But almost a decade ago, Thomas set out to restore his family’s place in Ward 5 politics. In 2002, he challenged Orange but lost. A campaign news release at the time said he was “poised to dethrone” Orange, as if Thomas were trying to reclaim a crown.
After Orange ran for mayor, Thomas finally became a political prince, winning the open Ward 5 seat in 2006.
Thomas Jr. became the ward boss that his father was and more.
In 2008, he was a “superdelegate” at the Democratic National Convention, and he made national news when he said he would cast his vote for President Obama after initially supporting then-Sen. Hillary Rodham Clinton. At the convention, he gave up his seat on the floor to his mother, whose image was captured on national television.
Starting in 2009, Thomas was one of the council’s most persistent critics of then-Mayor Adrian M. Fenty (D). As chairman of the committee overseeing the city’s parks and recreation agency, Thomas pressed Fenty, dogging him on a number of issues, including the unusual contracting process used on a series of agency contracts.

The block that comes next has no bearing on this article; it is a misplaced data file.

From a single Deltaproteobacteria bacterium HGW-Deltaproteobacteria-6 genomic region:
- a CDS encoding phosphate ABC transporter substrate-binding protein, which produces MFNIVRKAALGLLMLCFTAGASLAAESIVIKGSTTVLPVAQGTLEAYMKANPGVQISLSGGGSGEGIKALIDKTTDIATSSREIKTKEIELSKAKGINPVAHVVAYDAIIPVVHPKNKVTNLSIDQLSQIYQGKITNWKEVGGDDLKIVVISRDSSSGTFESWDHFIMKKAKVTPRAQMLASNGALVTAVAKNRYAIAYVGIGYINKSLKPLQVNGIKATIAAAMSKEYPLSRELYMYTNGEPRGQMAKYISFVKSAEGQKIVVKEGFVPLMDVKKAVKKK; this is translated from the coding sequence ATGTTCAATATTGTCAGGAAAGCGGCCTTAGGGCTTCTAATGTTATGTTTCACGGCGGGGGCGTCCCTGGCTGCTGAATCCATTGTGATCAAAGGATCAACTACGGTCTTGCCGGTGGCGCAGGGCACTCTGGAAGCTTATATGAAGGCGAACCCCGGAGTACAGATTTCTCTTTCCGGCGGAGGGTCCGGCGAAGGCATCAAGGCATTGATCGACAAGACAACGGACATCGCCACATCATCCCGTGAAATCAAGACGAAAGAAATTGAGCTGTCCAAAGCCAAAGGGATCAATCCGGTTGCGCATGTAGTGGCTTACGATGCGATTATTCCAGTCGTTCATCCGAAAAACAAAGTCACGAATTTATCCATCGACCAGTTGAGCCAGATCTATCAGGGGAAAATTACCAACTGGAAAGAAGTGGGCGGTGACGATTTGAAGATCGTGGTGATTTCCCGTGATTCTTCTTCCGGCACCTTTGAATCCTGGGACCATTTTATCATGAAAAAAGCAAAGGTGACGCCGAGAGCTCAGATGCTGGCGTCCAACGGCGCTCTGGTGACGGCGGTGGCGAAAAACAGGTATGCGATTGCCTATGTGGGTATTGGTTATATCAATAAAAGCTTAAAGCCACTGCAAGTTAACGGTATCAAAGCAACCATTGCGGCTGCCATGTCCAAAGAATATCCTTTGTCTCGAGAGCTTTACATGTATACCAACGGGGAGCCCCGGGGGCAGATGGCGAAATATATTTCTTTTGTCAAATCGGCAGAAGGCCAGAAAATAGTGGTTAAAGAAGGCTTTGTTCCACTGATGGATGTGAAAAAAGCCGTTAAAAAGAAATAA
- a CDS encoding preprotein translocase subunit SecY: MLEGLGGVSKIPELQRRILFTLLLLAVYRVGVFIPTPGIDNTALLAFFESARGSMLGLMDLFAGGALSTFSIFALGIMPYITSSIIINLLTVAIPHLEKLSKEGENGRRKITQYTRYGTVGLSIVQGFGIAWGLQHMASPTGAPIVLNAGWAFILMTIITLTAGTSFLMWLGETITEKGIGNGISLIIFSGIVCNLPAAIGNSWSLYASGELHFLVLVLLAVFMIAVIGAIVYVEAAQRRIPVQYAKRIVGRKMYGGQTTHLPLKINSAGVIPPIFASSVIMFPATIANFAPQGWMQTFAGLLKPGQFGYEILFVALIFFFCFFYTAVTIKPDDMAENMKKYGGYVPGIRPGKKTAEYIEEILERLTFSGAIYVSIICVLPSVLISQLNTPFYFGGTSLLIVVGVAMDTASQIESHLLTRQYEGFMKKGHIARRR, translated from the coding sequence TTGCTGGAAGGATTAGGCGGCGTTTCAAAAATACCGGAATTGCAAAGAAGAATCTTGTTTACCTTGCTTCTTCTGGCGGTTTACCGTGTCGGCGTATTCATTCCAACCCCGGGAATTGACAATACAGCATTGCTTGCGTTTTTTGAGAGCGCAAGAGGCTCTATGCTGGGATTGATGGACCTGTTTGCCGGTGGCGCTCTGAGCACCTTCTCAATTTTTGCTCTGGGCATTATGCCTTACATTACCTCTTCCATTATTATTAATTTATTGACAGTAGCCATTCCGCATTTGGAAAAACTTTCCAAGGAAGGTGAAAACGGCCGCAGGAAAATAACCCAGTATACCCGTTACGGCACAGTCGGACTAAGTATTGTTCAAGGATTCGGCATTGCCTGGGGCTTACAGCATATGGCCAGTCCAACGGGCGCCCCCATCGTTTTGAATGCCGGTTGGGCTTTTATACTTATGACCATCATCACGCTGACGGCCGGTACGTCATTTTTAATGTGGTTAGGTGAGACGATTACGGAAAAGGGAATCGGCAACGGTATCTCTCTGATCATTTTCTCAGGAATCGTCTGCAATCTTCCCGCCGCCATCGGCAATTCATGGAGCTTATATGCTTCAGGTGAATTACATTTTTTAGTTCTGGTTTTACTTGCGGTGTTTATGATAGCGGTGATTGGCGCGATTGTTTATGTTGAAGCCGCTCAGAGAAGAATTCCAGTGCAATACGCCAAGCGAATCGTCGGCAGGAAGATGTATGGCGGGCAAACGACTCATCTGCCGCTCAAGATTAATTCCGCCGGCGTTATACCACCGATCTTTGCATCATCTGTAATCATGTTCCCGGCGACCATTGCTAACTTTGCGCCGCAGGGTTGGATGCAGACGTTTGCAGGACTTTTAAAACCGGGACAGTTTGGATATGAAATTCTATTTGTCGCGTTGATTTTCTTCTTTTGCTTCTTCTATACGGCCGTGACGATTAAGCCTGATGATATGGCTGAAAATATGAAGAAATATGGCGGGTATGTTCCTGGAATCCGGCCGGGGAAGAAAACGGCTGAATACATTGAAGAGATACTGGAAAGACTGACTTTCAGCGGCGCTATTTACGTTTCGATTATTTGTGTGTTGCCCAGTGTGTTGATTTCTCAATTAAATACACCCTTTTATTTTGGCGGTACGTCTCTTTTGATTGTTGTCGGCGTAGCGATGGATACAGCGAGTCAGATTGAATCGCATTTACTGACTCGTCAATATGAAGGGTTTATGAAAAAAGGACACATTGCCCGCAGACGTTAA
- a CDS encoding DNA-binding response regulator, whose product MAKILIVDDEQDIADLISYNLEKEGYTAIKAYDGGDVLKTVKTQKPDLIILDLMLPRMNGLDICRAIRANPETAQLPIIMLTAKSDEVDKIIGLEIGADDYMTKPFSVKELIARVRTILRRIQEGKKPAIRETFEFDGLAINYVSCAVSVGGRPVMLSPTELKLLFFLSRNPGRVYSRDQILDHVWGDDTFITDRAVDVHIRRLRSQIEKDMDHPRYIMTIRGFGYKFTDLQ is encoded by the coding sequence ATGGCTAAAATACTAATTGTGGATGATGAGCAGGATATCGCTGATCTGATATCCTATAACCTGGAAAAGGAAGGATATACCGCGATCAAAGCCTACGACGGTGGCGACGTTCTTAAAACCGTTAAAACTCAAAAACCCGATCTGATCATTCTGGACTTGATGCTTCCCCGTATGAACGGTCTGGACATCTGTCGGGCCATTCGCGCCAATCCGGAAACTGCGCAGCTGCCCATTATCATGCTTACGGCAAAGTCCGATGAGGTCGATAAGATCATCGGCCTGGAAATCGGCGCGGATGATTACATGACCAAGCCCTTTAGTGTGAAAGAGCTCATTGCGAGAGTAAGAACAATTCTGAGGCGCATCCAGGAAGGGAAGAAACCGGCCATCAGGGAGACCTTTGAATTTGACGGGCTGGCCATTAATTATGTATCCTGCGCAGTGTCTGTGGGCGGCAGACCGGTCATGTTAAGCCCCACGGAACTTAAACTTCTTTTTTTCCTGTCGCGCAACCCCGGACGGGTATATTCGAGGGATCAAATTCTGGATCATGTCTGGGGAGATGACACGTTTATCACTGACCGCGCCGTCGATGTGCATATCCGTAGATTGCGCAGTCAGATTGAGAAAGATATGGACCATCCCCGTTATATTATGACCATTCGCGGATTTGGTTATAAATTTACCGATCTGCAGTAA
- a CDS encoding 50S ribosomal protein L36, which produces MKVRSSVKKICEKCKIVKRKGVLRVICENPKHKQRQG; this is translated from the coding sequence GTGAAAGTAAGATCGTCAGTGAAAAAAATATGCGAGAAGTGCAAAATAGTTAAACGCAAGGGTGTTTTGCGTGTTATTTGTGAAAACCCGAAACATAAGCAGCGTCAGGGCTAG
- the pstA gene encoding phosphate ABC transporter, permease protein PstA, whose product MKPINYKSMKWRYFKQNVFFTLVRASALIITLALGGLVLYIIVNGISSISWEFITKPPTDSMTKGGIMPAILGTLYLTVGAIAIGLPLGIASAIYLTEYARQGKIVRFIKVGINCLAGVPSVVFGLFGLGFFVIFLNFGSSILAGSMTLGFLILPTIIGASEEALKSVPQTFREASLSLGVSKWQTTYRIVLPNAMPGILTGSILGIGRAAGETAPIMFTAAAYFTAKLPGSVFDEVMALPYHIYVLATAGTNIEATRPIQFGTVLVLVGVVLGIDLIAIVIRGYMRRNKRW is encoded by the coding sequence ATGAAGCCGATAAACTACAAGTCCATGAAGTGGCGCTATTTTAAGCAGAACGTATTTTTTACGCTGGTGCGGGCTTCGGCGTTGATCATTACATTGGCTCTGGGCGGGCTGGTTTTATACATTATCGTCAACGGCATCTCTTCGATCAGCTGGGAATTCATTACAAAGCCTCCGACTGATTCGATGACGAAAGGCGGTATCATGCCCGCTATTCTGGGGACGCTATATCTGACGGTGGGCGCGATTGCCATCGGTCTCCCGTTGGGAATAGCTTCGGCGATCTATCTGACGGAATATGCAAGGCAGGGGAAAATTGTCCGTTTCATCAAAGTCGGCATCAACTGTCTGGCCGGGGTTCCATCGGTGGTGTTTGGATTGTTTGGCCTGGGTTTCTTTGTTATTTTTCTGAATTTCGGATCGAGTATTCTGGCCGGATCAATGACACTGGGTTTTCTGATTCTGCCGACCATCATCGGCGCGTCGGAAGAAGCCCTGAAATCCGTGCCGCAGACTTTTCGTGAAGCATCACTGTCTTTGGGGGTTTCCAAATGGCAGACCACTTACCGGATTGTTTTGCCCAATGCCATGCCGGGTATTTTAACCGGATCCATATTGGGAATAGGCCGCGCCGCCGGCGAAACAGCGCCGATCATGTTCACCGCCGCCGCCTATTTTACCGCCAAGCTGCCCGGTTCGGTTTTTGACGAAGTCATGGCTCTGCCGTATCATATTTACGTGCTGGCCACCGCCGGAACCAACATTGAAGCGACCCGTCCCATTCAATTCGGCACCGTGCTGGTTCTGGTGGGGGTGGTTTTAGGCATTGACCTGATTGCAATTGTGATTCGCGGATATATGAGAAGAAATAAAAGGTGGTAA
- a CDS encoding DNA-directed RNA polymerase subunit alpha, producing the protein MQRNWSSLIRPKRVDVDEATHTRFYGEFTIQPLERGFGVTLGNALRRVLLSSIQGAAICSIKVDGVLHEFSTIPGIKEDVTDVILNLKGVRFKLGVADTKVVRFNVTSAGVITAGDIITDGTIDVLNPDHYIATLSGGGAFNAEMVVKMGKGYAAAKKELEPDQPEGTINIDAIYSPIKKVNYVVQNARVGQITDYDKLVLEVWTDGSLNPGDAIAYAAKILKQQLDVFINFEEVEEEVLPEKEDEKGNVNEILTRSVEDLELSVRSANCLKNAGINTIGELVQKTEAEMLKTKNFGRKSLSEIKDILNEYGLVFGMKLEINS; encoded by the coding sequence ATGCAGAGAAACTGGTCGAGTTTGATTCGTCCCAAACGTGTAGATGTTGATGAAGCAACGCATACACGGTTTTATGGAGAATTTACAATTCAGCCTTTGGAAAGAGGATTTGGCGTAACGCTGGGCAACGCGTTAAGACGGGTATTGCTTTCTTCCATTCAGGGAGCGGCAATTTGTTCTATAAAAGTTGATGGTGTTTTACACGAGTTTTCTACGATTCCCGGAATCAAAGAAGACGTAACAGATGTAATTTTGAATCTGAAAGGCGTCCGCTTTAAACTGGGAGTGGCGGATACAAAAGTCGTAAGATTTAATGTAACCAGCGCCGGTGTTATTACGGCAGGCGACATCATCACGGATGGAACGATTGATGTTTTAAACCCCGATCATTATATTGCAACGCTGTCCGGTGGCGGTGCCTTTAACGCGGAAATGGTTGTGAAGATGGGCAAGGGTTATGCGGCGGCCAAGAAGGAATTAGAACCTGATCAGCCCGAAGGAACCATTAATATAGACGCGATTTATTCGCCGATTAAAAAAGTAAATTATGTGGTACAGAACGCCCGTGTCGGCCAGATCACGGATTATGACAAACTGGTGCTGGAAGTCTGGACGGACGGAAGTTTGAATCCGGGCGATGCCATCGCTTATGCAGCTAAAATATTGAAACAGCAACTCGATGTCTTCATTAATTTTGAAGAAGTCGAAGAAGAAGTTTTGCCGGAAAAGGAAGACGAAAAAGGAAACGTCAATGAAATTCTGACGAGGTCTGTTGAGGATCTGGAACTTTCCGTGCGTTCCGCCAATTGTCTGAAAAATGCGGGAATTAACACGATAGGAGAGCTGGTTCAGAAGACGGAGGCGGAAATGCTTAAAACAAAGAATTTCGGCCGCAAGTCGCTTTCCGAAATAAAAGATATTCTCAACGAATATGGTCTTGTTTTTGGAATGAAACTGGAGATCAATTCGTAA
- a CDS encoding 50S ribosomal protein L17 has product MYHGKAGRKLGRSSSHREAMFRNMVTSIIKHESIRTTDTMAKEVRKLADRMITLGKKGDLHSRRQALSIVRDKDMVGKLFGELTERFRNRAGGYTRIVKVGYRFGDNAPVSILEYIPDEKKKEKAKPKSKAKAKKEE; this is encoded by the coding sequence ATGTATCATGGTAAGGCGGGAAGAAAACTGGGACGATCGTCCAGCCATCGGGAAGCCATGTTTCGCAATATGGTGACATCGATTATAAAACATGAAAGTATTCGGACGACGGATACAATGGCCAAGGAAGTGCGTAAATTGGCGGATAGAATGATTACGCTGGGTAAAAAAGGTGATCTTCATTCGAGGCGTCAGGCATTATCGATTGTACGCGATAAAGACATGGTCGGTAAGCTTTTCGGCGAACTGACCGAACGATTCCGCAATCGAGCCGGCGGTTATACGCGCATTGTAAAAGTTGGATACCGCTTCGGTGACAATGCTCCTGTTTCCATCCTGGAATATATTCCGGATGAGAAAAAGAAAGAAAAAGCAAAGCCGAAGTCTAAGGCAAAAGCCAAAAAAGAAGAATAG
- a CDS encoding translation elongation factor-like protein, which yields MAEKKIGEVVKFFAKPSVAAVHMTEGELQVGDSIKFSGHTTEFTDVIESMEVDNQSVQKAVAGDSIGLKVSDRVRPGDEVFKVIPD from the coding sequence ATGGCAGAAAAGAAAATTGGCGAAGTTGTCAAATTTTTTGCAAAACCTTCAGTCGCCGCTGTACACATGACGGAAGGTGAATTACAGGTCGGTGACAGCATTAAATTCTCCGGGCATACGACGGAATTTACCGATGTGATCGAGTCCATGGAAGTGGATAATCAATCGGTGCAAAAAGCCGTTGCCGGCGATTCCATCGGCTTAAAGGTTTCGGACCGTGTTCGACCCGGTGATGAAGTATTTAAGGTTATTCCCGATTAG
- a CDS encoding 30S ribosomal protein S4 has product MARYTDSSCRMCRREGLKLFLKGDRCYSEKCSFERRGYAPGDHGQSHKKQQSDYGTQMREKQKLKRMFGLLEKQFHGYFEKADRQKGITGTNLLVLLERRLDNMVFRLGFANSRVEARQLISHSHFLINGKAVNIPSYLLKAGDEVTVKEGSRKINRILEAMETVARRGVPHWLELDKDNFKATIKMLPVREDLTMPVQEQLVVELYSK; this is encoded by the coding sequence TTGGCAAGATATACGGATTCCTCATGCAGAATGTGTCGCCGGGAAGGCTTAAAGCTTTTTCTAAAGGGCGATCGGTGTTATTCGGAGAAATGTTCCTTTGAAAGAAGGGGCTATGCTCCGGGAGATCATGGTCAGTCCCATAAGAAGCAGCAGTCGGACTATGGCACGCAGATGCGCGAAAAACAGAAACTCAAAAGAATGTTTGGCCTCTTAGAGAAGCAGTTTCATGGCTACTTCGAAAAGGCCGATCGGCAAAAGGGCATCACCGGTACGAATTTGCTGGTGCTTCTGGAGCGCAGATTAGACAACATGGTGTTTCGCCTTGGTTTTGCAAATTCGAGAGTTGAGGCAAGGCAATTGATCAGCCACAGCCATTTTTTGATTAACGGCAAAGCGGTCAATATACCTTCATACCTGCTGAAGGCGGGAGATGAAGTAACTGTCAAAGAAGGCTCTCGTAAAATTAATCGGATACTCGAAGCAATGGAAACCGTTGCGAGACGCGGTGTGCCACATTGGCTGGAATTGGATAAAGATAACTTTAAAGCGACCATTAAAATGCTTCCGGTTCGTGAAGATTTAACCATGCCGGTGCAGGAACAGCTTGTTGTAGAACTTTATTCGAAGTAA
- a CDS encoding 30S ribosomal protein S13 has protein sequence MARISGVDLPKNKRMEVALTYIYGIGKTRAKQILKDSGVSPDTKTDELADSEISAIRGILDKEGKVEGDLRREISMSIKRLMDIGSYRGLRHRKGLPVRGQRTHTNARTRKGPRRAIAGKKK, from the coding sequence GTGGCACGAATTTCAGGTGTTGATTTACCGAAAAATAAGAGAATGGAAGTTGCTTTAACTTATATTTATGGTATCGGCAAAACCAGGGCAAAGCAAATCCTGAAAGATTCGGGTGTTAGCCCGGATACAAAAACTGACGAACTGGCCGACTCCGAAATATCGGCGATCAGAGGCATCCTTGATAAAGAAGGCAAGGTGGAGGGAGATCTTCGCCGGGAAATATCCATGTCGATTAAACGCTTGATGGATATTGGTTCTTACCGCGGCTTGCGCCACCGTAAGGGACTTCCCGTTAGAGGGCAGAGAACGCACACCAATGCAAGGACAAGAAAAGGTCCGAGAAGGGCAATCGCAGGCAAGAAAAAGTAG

When Fenty’s attorney general, Peter J. Nickles, first started asking questions about Thomas’s charity fundraising, Thomas dismissed the inquiry as a political vendetta. But Nickles went to court to force Thomas to turn over records, setting the stage for a civil lawsuit filed by Nickles’s successor, Irvin B. Nathan. That led to the federal investigation and the charges filed last week.
In his statement, Thomas said he “let down” his constituents and family. “It is through the efforts of individuals like my mother, a public school principal, and my father, who served as representative of Ward 5 with great distinction, that our community becomes great. It is this legacy of service that I hope to live up to again,” he said.
Orange, who said he knew as soon as he won in 1998 that he would have to fend off an avenging challenge from Thomas Jr., said he was never certain what drove Thomas. “I have no idea if he wanted to be in his father’s footsteps and if it was a sense of entitlement,” he said. “I always thought he’d be just as happy being a coach.”
Staff writer Mike DeBonis contributed to this report.